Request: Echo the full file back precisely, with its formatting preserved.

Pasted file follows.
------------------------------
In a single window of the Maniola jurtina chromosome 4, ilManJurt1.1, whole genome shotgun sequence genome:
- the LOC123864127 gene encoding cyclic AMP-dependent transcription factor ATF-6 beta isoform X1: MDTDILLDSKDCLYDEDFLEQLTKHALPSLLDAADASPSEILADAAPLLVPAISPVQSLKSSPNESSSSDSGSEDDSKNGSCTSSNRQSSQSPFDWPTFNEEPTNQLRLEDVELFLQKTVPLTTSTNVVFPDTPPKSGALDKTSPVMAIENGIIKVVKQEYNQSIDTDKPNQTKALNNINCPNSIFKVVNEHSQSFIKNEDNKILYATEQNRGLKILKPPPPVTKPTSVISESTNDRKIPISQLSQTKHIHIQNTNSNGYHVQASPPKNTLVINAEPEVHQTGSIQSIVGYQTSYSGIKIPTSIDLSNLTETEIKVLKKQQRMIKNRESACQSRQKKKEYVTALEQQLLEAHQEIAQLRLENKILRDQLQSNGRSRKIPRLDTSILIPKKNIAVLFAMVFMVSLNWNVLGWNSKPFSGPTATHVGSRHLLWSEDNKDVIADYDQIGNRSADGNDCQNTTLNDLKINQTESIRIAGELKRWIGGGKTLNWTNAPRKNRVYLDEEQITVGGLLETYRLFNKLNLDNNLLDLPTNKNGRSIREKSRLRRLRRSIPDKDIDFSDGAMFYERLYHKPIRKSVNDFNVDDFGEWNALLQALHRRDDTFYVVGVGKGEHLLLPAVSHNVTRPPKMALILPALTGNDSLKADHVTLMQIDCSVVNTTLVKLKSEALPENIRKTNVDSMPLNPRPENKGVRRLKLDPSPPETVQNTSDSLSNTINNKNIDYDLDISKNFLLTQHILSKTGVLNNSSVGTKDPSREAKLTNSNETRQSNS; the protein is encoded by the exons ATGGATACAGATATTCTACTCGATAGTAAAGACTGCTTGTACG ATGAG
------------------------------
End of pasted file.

In a single window of the Maniola jurtina chromosome 4, ilManJurt1.1, whole genome shotgun sequence genome:
- the LOC123864127 gene encoding cyclic AMP-dependent transcription factor ATF-6 beta isoform X1: MDTDILLDSKDCLYDEDFLEQLTKHALPSLLDAADASPSEILADAAPLLVPAISPVQSLKSSPNESSSSDSGSEDDSKNGSCTSSNRQSSQSPFDWPTFNEEPTNQLRLEDVELFLQKTVPLTTSTNVVFPDTPPKSGALDKTSPVMAIENGIIKVVKQEYNQSIDTDKPNQTKALNNINCPNSIFKVVNEHSQSFIKNEDNKILYATEQNRGLKILKPPPPVTKPTSVISESTNDRKIPISQLSQTKHIHIQNTNSNGYHVQASPPKNTLVINAEPEVHQTGSIQSIVGYQTSYSGIKIPTSIDLSNLTETEIKVLKKQQRMIKNRESACQSRQKKKEYVTALEQQLLEAHQEIAQLRLENKILRDQLQSNGRSRKIPRLDTSILIPKKNIAVLFAMVFMVSLNWNVLGWNSKPFSGPTATHVGSRHLLWSEDNKDVIADYDQIGNRSADGNDCQNTTLNDLKINQTESIRIAGELKRWIGGGKTLNWTNAPRKNRVYLDEEQITVGGLLETYRLFNKLNLDNNLLDLPTNKNGRSIREKSRLRRLRRSIPDKDIDFSDGAMFYERLYHKPIRKSVNDFNVDDFGEWNALLQALHRRDDTFYVVGVGKGEHLLLPAVSHNVTRPPKMALILPALTGNDSLKADHVTLMQIDCSVVNTTLVKLKSEALPENIRKTNVDSMPLNPRPENKGVRRLKLDPSPPETVQNTSDSLSNTINNKNIDYDLDISKNFLLTQHILSKTGVLNNSSVGTKDPSREAKLTNSNETRQSNS; the protein is encoded by the exons ATGGATACAGATATTCTACTCGATAGTAAAGACTGCTTGTACG ATGAG